Christopher Columbus' descendant butchers history in op-ed

Christopher Columbus XX is defending his ancestor from criticism — but doesn't address some key issues

Published October 9, 2017 10:12AM (EDT)

Christopher Columbus (Getty/Hulton Archive / Stringer)
Christopher Columbus (Getty/Hulton Archive / Stringer)

Christopher Columbus XX is the direct descendant of Christopher Columbus. And he wants the world to know that his ancestor is a really good guy.

Columbus — also known as the Duke of Veragua — wrote an editorial defending his world-famous genealogical antecedent. The argument presented in the first Columbus' defense, however, was riddled with flaws.

"History has some truly evil people," Columbus XX wrote. "Columbus is certainly not one of them. Most often, history is not made up of perfect people and evil ones, but of complex people who must be understood in context."

The rest of the article written by Columbus XX focused on allegations that the original Columbus mistreated Native Americans. Although he correctly noted that Columbus never engaged in acts of genocide, despite the common misperception that he did, Columbus XX ignored that his ancestor still mistreated the Native Americans who he conquered.

Columbus XX also argued that the criticisms against both the original Columbus and the Spanish empire in general were part of a trend of "Anglo-supremacist propaganda," in which Spain is unfairly vilified while the British Empire's atrocities are overlooked. He further argued that the Native Americans with whom Columbus and other Spanish colonialists interacted did not always behave blamelessly.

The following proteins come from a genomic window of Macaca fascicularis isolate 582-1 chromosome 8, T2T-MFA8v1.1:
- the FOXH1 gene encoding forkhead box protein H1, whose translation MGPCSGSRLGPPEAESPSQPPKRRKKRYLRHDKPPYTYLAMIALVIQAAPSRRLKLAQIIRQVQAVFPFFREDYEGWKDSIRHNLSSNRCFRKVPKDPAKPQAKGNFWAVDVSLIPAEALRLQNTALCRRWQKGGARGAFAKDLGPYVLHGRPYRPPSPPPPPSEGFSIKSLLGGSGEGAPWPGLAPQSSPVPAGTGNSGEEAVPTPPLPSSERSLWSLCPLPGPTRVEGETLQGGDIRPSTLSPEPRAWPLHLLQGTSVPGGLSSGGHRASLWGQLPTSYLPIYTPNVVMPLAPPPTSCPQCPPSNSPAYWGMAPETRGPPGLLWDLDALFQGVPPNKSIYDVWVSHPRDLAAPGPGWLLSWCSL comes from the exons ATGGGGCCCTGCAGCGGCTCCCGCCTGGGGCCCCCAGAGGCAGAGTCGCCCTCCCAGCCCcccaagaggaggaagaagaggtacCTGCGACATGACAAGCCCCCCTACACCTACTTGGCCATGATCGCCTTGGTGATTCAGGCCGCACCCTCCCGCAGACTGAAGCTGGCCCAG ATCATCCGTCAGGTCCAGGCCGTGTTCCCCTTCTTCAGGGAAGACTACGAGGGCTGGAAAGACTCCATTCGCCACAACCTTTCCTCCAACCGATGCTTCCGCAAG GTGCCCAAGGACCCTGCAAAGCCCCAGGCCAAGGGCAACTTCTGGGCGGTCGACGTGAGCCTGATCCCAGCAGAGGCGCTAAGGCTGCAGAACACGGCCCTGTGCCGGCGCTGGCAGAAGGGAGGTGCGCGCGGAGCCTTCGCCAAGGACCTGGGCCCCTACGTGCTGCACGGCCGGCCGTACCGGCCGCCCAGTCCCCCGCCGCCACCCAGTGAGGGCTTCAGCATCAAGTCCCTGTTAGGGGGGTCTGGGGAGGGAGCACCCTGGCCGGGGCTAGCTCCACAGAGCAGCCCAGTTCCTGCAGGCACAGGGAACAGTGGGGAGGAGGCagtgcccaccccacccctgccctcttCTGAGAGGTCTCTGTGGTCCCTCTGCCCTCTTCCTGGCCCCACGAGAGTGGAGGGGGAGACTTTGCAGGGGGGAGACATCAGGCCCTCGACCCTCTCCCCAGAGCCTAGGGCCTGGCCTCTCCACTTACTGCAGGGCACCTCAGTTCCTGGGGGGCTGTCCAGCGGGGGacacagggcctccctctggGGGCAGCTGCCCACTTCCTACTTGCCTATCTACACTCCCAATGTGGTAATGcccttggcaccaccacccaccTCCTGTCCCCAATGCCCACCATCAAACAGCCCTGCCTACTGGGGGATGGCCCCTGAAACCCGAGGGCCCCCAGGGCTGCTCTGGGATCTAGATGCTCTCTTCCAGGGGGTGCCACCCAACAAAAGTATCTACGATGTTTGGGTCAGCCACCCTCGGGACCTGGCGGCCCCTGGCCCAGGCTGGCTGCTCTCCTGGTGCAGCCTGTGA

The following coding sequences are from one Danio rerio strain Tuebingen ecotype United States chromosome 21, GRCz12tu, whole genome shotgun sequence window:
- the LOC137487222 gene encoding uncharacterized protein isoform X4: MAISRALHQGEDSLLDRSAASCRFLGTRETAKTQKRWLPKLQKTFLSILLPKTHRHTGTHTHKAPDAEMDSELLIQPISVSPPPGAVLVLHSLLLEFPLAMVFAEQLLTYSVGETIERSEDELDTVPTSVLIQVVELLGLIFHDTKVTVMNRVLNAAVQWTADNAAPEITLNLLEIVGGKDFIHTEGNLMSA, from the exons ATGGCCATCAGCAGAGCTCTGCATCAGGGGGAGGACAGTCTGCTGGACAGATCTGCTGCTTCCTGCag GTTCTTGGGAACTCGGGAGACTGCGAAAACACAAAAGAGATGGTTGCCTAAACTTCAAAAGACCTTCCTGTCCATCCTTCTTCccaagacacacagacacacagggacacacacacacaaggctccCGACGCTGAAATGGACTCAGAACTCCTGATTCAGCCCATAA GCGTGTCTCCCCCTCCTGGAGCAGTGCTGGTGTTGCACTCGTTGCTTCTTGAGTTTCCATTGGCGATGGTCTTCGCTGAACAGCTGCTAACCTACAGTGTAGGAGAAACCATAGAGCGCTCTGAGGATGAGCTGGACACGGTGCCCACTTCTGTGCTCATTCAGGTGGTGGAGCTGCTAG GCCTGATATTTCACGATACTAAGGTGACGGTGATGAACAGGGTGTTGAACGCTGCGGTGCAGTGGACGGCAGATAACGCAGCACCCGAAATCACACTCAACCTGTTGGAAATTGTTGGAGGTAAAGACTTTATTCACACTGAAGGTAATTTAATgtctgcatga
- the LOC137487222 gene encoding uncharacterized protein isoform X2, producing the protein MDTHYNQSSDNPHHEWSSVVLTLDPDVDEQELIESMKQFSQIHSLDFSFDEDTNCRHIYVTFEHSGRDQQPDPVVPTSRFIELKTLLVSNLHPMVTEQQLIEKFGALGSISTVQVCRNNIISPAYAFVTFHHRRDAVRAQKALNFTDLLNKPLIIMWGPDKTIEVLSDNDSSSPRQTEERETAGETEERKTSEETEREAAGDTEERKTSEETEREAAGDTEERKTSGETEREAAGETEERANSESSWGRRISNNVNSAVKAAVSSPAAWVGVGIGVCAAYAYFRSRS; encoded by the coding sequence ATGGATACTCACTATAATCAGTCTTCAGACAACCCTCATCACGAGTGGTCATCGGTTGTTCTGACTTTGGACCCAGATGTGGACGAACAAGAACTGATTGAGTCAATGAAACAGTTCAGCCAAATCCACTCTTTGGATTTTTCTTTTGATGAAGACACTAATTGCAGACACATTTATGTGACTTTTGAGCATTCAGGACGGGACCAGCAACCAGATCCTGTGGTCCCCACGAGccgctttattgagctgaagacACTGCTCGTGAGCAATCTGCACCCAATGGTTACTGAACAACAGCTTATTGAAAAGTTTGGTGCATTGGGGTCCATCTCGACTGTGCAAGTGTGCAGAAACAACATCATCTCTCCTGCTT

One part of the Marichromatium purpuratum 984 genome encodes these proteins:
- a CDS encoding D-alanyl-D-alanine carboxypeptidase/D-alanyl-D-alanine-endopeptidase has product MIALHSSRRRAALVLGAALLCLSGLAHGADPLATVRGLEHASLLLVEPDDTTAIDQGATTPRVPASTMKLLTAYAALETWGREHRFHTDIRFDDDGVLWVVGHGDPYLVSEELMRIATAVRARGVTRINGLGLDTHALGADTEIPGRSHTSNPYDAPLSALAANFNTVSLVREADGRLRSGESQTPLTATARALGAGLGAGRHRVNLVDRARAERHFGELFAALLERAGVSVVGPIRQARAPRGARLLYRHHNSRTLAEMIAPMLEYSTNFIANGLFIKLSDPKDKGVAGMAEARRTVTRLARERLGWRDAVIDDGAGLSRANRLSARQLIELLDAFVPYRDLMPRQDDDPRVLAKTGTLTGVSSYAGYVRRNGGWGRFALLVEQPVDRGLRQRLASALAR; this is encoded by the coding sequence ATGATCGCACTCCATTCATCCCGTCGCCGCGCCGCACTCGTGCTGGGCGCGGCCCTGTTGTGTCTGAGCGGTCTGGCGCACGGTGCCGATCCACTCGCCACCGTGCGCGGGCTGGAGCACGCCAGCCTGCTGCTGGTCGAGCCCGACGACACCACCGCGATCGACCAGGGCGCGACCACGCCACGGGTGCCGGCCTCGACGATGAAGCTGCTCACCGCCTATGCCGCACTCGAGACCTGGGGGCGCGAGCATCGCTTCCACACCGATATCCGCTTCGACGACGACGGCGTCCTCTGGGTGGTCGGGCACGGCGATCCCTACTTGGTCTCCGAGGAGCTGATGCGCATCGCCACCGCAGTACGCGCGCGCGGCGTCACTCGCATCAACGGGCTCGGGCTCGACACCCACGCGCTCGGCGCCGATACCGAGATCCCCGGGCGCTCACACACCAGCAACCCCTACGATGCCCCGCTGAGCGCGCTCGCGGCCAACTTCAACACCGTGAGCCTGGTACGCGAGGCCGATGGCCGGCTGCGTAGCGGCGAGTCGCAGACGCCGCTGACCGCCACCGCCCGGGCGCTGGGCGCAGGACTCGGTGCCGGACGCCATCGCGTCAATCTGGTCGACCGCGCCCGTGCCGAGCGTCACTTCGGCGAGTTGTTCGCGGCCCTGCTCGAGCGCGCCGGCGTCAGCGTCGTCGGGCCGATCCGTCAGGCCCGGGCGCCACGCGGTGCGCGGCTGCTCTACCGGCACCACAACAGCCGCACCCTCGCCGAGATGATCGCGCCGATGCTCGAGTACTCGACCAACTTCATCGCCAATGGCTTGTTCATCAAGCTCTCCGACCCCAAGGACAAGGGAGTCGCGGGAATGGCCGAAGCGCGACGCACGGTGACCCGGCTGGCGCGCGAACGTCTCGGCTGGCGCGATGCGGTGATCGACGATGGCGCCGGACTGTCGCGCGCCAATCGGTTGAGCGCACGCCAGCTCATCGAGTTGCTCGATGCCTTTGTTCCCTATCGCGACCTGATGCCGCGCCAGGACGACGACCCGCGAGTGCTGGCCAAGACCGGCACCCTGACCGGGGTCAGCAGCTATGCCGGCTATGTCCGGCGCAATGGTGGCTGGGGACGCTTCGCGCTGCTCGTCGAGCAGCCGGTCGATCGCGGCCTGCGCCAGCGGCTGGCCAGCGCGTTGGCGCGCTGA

Both of these claims, while having elements of truth in them, do not obscure the fact that Columbus did awful things during his career.

Aside from his mistreatment of the Native Americans, Columbus was also widely regarded as a tyrant who abused his power out of avarice and a desire to exact retribution against anyone who he felt had slighted him. This anecdote from The Guardian, written after new documents pertaining to Columbus' reign in the New World were discovered in 2006, summed it up rather nicely:

One man caught stealing corn had his nose and ears cut off, was placed in shackles and was then auctioned off as a slave. A woman who dared to suggest that Columbus was of lowly birth was punished by his brother Bartolomé, who had also travelled to the Caribbean. She was stripped naked and paraded around the colony on the back of a mule.

"Bartolomé ordered that her tongue be cut out," said Ms Varela. "Christopher congratulated him for defending the family."

While Columbus XX correctly wrote that his ancestor required tremendous physical courage to cross the Atlantic Ocean on a handful of small vessels, he stopped short of the grandiosity in President Donald Trump's Columbus Day statement, in which the president praised Columbus as a "skilled navigator and man of faith."

By Matthew Rozsa

Matthew Rozsa is a staff writer for Salon. He holds an MA in History from Rutgers University-Newark and is ABD in his PhD program in History at Lehigh University. His work has also appeared in Mic, MSN, MSNBC, Yahoo, Quartz, The Good Men Project, The Daily Dot, Alter Net, Raw Story and elsewhere.

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